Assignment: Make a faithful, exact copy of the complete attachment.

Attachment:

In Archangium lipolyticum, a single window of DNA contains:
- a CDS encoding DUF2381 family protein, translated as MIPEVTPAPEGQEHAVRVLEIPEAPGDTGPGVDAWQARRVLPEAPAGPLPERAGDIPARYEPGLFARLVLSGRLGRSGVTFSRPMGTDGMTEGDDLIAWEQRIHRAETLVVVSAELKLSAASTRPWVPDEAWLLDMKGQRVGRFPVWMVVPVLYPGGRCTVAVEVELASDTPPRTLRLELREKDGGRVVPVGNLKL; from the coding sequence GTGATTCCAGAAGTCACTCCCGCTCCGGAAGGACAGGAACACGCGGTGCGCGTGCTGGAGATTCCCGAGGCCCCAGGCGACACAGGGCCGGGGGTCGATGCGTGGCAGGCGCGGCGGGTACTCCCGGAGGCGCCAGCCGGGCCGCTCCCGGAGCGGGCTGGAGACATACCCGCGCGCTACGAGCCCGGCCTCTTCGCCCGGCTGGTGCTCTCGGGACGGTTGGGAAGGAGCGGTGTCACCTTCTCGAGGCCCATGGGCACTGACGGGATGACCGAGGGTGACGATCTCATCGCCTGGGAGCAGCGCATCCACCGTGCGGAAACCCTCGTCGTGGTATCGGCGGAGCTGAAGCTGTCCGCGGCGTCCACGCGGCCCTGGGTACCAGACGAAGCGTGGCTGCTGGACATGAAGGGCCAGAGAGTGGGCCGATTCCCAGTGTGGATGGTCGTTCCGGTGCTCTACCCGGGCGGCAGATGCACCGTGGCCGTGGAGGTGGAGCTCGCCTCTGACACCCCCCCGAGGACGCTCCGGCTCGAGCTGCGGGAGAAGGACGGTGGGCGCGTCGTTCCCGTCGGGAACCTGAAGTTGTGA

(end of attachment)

In Archangium lipolyticum, a single window of DNA contains:
- a CDS encoding DUF2381 family protein, translated as MIPEVTPAPEGQEHAVRVLEIPEAPGDTGPGVDAWQARRVLPEAPAGPLPERAGDIPARYEPGLFARLVLSGRLGRSGVTFSRPMGTDGMTEGDDLIAWEQRIHRAETLVVVSAELKLSAASTRPWVPDEAWLLDMKGQRVGRFPVWMVVPVLYPGGRCTVAVEVELASDTPPRTLRLELREKDGGRVVPVGNLKL; from the coding sequence GTGATTCCAGAAGTCACTCCCGCTCCGGAAGGACAGGAACACGCGGTGCGCGTGCTGGAGATTCCCGAGGCCCCAGGCGACACAGGGCCGGGGGTCGATGCGTGGCAGGCGCGGCGGGTACTCCCGGAGGCGCCAGCCGGGCCGCTCCCGGAGCGGGCTGGAGACATACCCGCGCGCTACGAGCCCGGCCTCTTCGCCCGGCTGGTGCTCTCGGGACGGTTGGGAAGGAGCGGTGTCACCTTCTCGAGGCCCATGGGCACTGACGGGATGACCGAGGGTGACGATCTCATCGCCTGGGAGCAGCGCATCCACCGTGCGGAAACCCTCGTCGTGGTATCGGCGGAGCTGAAGCTGTCCGCGGCGTCCACGCGGCCCTGGGTACCAGACGAAGCGTGGCTGCTGGACATGAAGGGCCAGAGAGTGGGCCGATTCCCAGTGTGGATGGTCGTTCCGGTGCTCTACCCGGGCGGCAGATGCACCGTGGCCGTGGAGGTGGAGCTCGCCTCTGACACCCCCCCGAGGACGCTCCGGCTCGAGCTGCGGGAGAAGGACGGTGGGCGCGTCGTTCCCGTCGGGAACCTGAAGTTGTGA